|MATTHEW PEYTON/GETTY IMAGES/file 2006Craig Ferguson (above, in 2006) and his stand-up act are captured in ''A Wee Bit o' Revolution'' on Comedy Central. (MATTHEW PEYTON/GETTY IMAGES/file 2006)|
Ferguson gets out from behind the desk
NEW YORK - As Craig Ferguson faces a new rival in late night, he will carry on as host of CBS's "Late Late Show" with the blessing of South African Archbishop Desmond Tutu.
A recent guest on the show, Tutu touched Ferguson's hand after being introduced, declaring, "I think you're crazy."
But it's a good kind of crazy, added Tutu, the anti-apartheid champion and Nobel Peace Prize laureate, chuckling heartily: "We want you. We want your craziness!"
Four years in, Ferguson hosts TV's craziest late-night talk show. And the freshest, too, even if measured against his brand-new NBC competitor, "Late Night With Jimmy Fallon."
Meanwhile, he has other creative outlets. A memoir, "American on Purpose," is due out this fall as a literary follow-up to his well-received 2006 novel, "Between the Bridge and the River."
And the past few years, he's kept a busy schedule of stand-up dates. One appearance, titled "A Wee Bit o' Revolution," premieres tomorrow at 10 p.m. on Comedy Central.
Pacing the stage of Boston's Wilbur Theatre, Ferguson cracks up the audience reflecting on his mother, early drug misadventures, alcohol rehab, fellow Scotsman Sean Connery, busted marriages (last December, the twice-divorced Ferguson wed longtime girlfriend Megan Wallace Cunningham, an art dealer), Oprah Winfrey, and Americans' beautiful teeth.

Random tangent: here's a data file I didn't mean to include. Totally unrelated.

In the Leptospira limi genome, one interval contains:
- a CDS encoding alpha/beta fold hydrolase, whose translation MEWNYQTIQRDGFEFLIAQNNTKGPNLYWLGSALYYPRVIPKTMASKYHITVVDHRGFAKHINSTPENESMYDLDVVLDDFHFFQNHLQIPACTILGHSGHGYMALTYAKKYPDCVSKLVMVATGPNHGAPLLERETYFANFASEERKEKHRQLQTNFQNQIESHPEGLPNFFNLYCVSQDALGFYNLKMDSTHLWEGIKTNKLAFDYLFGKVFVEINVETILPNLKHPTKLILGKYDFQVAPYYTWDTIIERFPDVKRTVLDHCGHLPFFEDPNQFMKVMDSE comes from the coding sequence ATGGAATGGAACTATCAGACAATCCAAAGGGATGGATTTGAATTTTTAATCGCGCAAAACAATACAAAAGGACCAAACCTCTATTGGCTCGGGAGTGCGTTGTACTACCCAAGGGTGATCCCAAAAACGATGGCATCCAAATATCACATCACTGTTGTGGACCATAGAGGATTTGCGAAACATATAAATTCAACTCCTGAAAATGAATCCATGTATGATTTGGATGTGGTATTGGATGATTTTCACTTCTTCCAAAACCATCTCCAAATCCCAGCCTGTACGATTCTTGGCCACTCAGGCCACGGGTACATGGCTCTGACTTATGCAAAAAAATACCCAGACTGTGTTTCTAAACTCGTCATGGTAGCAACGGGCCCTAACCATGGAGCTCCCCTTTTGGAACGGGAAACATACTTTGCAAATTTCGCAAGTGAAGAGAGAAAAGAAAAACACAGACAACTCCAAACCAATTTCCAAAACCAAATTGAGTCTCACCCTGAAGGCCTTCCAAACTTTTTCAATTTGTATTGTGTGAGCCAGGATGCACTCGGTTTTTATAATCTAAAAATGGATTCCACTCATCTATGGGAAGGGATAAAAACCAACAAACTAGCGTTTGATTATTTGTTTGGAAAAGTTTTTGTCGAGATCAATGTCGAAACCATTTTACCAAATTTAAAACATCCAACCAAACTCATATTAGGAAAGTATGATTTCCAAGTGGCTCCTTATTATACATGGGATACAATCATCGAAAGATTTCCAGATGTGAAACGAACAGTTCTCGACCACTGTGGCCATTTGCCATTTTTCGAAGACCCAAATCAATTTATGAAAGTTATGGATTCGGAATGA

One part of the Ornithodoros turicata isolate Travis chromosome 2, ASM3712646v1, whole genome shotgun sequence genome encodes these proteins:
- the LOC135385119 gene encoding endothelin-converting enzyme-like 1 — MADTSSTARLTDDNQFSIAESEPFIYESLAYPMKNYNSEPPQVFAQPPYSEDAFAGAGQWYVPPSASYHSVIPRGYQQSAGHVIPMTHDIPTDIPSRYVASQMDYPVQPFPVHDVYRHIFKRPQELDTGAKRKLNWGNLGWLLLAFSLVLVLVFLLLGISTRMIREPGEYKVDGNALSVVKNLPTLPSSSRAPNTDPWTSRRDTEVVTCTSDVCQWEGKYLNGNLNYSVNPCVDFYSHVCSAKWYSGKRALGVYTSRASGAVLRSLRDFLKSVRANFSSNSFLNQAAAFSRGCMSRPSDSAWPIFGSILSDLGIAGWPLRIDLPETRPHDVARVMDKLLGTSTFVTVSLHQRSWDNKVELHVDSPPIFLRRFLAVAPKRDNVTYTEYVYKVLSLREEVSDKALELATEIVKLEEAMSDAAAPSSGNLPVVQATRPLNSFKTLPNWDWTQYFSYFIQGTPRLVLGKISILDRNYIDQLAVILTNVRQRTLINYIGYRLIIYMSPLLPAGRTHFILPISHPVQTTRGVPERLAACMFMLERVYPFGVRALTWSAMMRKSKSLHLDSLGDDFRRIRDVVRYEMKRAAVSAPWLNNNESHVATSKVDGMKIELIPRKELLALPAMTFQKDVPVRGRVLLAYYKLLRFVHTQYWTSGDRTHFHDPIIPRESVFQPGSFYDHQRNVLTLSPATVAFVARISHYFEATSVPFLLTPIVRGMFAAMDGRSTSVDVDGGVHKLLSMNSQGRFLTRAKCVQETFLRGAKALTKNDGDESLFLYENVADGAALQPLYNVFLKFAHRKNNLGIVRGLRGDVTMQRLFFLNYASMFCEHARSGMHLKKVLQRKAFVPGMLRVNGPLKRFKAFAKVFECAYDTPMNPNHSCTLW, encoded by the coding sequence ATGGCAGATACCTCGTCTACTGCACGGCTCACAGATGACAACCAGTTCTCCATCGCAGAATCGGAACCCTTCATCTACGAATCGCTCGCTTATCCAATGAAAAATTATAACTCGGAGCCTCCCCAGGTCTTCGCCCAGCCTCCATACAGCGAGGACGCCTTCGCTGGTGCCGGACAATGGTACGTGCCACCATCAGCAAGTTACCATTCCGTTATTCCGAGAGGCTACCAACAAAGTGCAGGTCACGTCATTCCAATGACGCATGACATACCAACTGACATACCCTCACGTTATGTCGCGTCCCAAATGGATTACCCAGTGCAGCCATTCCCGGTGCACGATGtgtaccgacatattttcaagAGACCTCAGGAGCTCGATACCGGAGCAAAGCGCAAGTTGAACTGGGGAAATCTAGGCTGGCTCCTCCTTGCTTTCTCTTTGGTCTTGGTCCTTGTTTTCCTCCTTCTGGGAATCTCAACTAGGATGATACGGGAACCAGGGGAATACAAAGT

Those topics may already sound familiar to his regular viewers, but in concert "I'm a little nearer the knuckle," says Ferguson, who describes his talk show as "a gentler madness."
It's madness on a shoestring. Based in Los Angeles, it airs from a matchbox studio where "the roof leaks, we don't have a band, we don't light the show properly," as Ferguson reminds his audience with comic indignation.
The show's very cheapness is a source of inspiration.
"I complain about it, but I think it's probably been the best thing," says Ferguson. "It allowed us to develop this odd little show which is different from the other shows."
Though the ratings runner-up, Ferguson had steadily been closing the gap on Conan O'Brien. Then, to no one's surprise, Fallon was received as the new host of "Late Night" with a surge of viewer sampling.
Ferguson contends this ratings horse race is beside the point.
"I have to do a show which is of interest to me, or else I'm lost."